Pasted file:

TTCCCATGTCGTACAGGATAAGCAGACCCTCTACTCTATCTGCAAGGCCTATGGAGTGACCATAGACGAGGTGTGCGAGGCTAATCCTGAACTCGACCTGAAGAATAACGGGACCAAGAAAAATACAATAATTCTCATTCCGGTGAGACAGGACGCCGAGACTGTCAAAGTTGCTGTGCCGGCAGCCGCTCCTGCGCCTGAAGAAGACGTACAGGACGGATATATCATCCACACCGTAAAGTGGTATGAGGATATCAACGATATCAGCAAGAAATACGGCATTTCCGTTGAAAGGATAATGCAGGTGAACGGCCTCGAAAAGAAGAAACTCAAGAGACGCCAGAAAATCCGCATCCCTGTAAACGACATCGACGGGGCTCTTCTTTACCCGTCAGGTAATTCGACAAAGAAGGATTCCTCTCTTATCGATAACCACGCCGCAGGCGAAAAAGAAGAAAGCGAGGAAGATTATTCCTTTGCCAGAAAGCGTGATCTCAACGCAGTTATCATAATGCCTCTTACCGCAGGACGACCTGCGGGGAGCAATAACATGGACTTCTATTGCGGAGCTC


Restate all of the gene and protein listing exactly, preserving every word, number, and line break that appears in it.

TTCCCATGTCGTACAGGATAAGCAGACCCTCTACTCTATCTGCAAGGCCTATGGAGTGACCATAGACGAGGTGTGCGAGGCTAATCCTGAACTCGACCTGAAGAATAACGGGACCAAGAAAAATACAATAATTCTCATTCCGGTGAGACAGGACGCCGAGACTGTCAAAGTTGCTGTGCCGGCAGCCGCTCCTGCGCCTGAAGAAGACGTACAGGACGGATATATCATCCACACCGTAAAGTGGTATGAGGATATCAACGATATCAGCAAGAAATACGGCATTTCCGTTGAAAGGATAATGCAGGTGAACGGCCTCGAAAAGAAGAAACTCAAGAGACGCCAGAAAATCCGCATCCCTGTAAACGACATCGACGGGGCTCTTCTTTACCCGTCAGGTAATTCGACAAAGAAGGATTCCTCTCTTATCGATAACCACGCCGCAGGCGAAAAAGAAGAAAGCGAGGAAGATTATTCCTTTGCCAGAAAGCGTGATCTCAACGCAGTTATCATAATGCCTCTTACCGCAGGACGACCTGCGGGGAGCAATAACATGGACTTCTATTGCGGAGCTC